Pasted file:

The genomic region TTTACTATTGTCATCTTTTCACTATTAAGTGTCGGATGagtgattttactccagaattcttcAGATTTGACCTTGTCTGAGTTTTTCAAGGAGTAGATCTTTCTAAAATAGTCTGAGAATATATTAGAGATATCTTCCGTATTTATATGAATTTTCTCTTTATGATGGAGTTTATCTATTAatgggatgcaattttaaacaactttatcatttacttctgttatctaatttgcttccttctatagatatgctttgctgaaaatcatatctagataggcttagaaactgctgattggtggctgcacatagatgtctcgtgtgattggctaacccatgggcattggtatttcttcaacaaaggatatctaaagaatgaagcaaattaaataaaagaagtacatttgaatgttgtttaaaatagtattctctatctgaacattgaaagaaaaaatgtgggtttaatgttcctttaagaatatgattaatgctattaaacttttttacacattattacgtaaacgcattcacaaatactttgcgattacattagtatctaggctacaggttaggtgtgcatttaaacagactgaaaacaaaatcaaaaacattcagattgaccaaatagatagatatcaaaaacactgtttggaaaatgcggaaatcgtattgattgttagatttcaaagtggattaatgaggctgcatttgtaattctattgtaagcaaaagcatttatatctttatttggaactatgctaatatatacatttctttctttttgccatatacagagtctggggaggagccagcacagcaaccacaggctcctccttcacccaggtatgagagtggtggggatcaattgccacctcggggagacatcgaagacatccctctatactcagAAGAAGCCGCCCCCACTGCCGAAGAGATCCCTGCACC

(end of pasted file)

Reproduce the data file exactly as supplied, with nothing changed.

The genomic region TTTACTATTGTCATCTTTTCACTATTAAGTGTCGGATGagtgattttactccagaattcttcAGATTTGACCTTGTCTGAGTTTTTCAAGGAGTAGATCTTTCTAAAATAGTCTGAGAATATATTAGAGATATCTTCCGTATTTATATGAATTTTCTCTTTATGATGGAGTTTATCTATTAatgggatgcaattttaaacaactttatcatttacttctgttatctaatttgcttccttctatagatatgctttgctgaaaatcatatctagataggcttagaaactgctgattggtggctgcacatagatgtctcgtgtgattggctaacccatgggcattggtatttcttcaacaaaggatatctaaagaatgaagcaaattaaataaaagaagtacatttgaatgttgtttaaaatagtattctctatctgaacattgaaagaaaaaatgtgggtttaatgttcctttaagaatatgattaatgctattaaacttttttacacattattacgtaaacgcattcacaaatactttgcgattacattagtatctaggctacaggttaggtgtgcatttaaacagactgaaaacaaaatcaaaaacattcagattgaccaaatagatagatatcaaaaacactgtttggaaaatgcggaaatcgtattgattgttagatttcaaagtggattaatgaggctgcatttgtaattctattgtaagcaaaagcatttatatctttatttggaactatgctaatatatacatttctttctttttgccatatacagagtctggggaggagccagcacagcaaccacaggctcctccttcacccaggtatgagagtggtggggatcaattgccacctcggggagacatcgaagacatccctctatactcagAAGAAGCCGCCCCCACTGCCGAAGAGATCCCTGCACC